CHENNAI: Days after the Supreme Court collegium rejected the request to reconsider her transfer to Meghalaya, Chief Justice of Madras High Court, Vijaya K Tahilramani on Friday decided to resign from her post. She is understood to have hosted a dinner for her brother judges on Friday evening, where she conveyed her decision. While no formal resignation has been sent so far, media reports claimed she is likely to do so on Saturday.
Her transfer, from one of the oldest and largest High Courts in the country, with a sanctioned strength of 75 judges, to one of the newest High Courts with a strength of just three, was seen as a step-down.
On August 28, the collegium headed by Chief Justice of India Ranjan Gogoi recommended her transfer to the Meghalaya High Court. The move evoked widespread criticism as Tahilramani is one of the senior-most High Court judges in the country, who has served as the Chief Justice of two chartered High Courts — Madras and Bombay.
Tahilramani wrote to the collegium to reconsider its decision, but it was shot down. On Friday, over 100 advocates from Madras High Court and other subordinate courts wrote to the collegium, asking it to reconsider its decision transferring Tahilramani.
“The transfer becomes a weapon in the hands of the all-powerful collegium, which is not a creation of legislation but that of the judiciary itself. It is of concern that there are no checks and balances in matters of administration of the judiciary, “ the letter said. It quoted an order passed by the Constitution Bench of the apex court, which reads: “The power of transfer is a highly dangerous power involving great hardship and injury to the judge transferred, including a stigma on his reputation in cases where the transfer is not effected pursuant to any policy but the judge is picked out for transfer on a selective basis and it makes no difference whether the transfer is made by the government on its own initiative or is made at the instance of the Chief Justice of India.”
The advocates said that the move cannot be justified on the principle of administrative interests, which is an expression which can be used in every case.”It is ironical that a person of her seniority is being assigned to the smallest high court and a judge who is junior to her in the Madras High court, is being elevated and transferred as Chief Justice of the Kerala High Court,” they added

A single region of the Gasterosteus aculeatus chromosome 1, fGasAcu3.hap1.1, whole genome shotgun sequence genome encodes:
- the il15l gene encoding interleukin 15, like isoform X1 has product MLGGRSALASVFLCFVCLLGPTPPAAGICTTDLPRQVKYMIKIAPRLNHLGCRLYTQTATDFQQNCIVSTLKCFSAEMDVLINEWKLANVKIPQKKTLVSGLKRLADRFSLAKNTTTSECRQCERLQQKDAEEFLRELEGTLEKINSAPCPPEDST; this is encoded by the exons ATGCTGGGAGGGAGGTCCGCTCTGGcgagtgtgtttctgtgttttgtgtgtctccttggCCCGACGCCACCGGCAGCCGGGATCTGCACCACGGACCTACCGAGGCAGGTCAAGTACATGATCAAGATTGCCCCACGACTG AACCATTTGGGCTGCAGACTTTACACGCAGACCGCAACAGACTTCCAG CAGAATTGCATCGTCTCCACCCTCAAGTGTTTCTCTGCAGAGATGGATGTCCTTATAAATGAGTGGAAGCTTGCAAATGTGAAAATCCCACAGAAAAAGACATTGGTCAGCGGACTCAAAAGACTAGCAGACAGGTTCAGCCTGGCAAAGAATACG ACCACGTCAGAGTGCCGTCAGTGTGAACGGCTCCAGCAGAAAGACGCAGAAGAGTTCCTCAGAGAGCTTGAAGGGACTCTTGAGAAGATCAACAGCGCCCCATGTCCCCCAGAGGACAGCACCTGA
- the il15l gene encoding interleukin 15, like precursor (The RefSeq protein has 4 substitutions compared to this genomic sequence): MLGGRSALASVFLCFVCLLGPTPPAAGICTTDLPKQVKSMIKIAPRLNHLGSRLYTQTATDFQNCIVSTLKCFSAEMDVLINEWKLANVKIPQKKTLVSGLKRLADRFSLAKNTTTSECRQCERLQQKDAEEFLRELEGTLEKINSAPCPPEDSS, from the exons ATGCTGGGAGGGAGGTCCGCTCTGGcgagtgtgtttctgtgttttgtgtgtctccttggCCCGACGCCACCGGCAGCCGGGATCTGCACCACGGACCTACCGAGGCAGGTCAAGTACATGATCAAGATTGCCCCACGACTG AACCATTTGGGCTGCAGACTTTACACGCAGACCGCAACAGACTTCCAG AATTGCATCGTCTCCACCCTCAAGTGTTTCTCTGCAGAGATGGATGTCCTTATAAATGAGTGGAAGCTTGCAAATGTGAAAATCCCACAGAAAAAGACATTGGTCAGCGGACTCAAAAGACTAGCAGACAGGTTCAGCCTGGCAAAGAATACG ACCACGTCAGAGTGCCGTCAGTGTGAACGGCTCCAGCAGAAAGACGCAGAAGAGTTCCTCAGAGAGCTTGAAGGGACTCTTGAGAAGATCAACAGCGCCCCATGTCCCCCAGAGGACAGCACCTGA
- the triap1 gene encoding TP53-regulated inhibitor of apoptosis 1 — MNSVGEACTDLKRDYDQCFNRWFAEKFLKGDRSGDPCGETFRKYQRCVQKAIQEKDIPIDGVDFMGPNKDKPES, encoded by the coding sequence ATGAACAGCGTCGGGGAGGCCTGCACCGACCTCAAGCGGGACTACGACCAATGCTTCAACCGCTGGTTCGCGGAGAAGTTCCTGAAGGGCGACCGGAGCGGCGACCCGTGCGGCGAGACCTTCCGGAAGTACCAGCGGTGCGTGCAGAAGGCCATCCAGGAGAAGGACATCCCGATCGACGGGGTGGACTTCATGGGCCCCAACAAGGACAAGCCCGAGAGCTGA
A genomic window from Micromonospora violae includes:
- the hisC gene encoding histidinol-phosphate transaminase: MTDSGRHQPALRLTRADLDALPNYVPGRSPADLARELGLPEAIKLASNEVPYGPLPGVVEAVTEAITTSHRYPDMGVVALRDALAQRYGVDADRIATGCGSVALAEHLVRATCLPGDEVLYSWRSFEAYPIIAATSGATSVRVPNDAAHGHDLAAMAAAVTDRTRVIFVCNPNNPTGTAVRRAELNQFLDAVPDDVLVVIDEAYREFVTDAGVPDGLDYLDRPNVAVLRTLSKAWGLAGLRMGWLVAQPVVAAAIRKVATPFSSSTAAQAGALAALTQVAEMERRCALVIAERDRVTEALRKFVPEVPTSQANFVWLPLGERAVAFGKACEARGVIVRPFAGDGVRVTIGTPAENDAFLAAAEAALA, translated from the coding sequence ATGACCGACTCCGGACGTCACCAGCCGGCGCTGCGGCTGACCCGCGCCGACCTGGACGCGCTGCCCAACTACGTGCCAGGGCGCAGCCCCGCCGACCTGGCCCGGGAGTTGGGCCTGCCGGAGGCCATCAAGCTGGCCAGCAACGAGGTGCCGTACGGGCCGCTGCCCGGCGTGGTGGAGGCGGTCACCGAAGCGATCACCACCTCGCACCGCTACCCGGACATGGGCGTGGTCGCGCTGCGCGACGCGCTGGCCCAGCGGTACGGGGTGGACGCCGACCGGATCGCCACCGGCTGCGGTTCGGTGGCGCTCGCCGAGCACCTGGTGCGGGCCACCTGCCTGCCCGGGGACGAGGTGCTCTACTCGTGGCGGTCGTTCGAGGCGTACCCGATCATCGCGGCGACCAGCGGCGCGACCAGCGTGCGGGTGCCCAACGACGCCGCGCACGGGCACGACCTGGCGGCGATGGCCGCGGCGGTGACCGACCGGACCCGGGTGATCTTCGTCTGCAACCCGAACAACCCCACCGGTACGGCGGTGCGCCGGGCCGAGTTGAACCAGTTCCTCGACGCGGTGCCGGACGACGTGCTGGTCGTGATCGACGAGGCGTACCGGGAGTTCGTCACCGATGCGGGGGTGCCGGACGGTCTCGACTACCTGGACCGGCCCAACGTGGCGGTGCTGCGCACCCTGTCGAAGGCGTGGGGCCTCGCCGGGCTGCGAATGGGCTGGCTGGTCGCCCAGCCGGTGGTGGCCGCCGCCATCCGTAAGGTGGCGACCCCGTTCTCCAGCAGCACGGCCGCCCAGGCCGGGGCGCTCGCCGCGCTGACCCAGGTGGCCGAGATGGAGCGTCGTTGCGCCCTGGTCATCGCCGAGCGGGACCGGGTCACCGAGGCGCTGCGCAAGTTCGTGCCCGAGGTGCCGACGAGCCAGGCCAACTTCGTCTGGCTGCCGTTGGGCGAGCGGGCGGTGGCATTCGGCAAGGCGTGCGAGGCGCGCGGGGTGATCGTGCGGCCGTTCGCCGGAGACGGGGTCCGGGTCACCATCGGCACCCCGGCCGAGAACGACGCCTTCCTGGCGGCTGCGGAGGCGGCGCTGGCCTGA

Justice Tahilramani’s decision is a pointer to the chaos created by Supreme Court collegium’s recent decisions on promotions and transfers. At least two judges of Supreme Court have already expressed displeasure over the proposal to promote four chief justices of high courts, ignoring the seniority and ability of others.
The transfer of Telangana High Court judge PV Sanjay Kumar is already roiling the Telangana and Andhra Pradesh Bars. It is to be noted that in May 2017, Tahilramani upheld the conviction and life imprisonment of 11 people in the Bilkis Bano gang-rape case, which was transferred from Gujarat to Maharashtra.
Imbroglio, in a nutshell
August 8, 2018: Vijaya K. Tahilramani takes over as Chief Justice of the Madras High Court from Chief Justice Indira Banerjee, who is elevated as a judge of the Supreme Court.
August 28, 2019: The Supreme Court Collegium recommends Tahilramani’s transfer from the Madras High Court to the Meghalaya High Court; to be replaced by Justice A.K. Mittal from the Meghalaya High Court ‘in the interest of better administration of justice’.
September 2: Tahilramani vide representation requests SC Collegium to reconsider transfer proposal .
September 3: Collegium refuses requests made by two HC judges Vivek Agarwal and Amit Rawal on reconsidering transfer.
September 6: Tahilramani announces resignation.